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Old 05-14-2010, 01:08 AM   #916
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Gulf Island Building.


So now you see the crane straightened out and the weight ready to go into the hull. In order to lift the water barrel up and down so that the weight could be taken off the crane when the weight landed in the hull, I used the 1 ton chain hoist.
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Old 05-15-2010, 12:09 AM   #917
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Gulf Island Building.


We loaded the boat with all manner of stuff, other than just the 1,600# of concrete weights.

The little boat was only 20' 6" long,and when the lift operator picked it up, his weight gauge indicated 8,000#. He said he'd never seen such weight in a short boat and was worried that it might be too much for the boat to handle.

But not to worry, she floated right on her lines and was no problem to drive.
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Old 05-15-2010, 12:21 AM   #918
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Gulf Island Building.


The trip from the marina took us down the Fraser River, out the South Arm, across the Straits of Georgia, through Porlier Pass which divides Galiano and Valdez Islands and thence up to Ruxton.

At about 6 knots, it's an all day affair.

We set the moorings right out of the boat, and then proceeded to offload everything else. That's what you might call a long day.
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Old 05-15-2010, 12:27 AM   #919
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Gulf Island Building.


That little green mini-barge belonged to our friends John & Judy who have a cabin on the opposite side of the bay.

Later on, we went over to Ladysmith for more lumber. By this time I had removed the crane from the boat and set it up at the top of the bank. We would load the barge, take it around to the other side of the spit and offload with the crane.

Here my brave wife is tying boards to be hauled up.
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Old 05-15-2010, 12:30 AM   #920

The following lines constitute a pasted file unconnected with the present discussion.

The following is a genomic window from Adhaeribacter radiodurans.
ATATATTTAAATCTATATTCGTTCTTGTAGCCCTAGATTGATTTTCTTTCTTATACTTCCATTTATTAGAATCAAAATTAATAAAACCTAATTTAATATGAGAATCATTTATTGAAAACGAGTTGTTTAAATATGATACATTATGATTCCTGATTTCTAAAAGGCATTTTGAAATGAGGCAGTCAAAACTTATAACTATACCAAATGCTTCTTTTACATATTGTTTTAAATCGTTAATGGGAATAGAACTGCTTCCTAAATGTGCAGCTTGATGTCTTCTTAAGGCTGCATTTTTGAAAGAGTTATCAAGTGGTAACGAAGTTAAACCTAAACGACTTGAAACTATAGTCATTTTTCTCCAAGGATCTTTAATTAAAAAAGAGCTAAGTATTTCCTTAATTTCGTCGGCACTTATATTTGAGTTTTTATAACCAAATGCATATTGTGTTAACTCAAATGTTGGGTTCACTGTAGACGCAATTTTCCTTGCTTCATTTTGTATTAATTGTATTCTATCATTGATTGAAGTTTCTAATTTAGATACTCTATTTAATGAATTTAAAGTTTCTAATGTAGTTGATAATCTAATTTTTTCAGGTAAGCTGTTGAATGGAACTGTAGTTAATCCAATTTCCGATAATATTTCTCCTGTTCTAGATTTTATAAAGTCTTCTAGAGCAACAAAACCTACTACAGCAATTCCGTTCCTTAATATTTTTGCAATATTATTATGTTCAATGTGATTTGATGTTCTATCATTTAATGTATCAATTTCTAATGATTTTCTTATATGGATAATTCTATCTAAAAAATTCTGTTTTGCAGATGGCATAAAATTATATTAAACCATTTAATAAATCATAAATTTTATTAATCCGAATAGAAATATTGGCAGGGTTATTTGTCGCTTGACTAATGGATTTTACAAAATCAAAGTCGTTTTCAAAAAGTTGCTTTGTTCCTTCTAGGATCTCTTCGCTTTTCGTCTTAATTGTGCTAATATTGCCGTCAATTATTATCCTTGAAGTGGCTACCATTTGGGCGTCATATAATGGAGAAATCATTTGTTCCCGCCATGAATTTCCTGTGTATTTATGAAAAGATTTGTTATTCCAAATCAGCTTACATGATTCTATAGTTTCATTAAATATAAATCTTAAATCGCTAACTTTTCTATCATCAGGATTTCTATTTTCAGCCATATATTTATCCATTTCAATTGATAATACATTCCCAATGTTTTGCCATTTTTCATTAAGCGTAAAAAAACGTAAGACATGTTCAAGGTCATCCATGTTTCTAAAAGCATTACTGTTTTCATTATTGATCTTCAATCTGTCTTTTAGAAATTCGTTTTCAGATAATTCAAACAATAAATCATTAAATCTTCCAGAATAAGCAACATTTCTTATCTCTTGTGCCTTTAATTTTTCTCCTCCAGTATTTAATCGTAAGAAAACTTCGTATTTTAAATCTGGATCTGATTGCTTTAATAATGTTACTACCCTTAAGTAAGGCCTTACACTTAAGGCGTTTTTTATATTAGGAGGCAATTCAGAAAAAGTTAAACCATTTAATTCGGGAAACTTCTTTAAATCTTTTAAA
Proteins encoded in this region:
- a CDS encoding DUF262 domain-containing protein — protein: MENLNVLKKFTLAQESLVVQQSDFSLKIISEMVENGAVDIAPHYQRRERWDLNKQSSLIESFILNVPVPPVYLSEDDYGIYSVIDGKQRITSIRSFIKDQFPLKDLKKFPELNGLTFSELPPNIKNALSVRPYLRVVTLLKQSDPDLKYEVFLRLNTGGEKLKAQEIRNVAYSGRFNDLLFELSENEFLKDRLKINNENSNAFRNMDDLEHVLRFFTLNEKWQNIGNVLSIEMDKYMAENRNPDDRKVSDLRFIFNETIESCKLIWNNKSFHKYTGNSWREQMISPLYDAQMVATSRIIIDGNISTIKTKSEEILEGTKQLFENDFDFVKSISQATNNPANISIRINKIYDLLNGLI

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Gulf Island Building.


This is the view she got while things were airborne.
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Old 05-15-2010, 12:34 AM   #921
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Gulf Island Building.


Once the wood was up, I would swing the crane around and drop the wood on the bank.

Even though it sounds like a lot of work (it was!) it was less than having to drag it from Herring Bay across the rocks up that way.
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Old 05-15-2010, 12:38 AM   #922
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Gulf Island Building.


This was the crane on top of the bank. It looks like I am putting a wood ladder over the edge so we could get up and down.

There is a rock ledge just 14' down which is reasonably level. Sometimes we would offload the wood right on to the ledge, then bring it up with the crane later. It all depended on the tides and if the weather was behaving itself.
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Old 05-15-2010, 06:04 PM   #923
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Gulf Island Building.


When we first got this lot, there was a very ramshackle frame here. I expect the previous owner had some idea that he would eventually build a small cabin. I believe the frame was 16' x 20'.

Since it was all but falling down on its' own, all I had to do was knock one of the 4 x 4's out of one corner and the whole lot was on the ground.

Oddly, the frame was built with the joists running lengthways. By the time we were here, the ends of the joists weren't in that great shape, but I was able to salvage 18' from each one.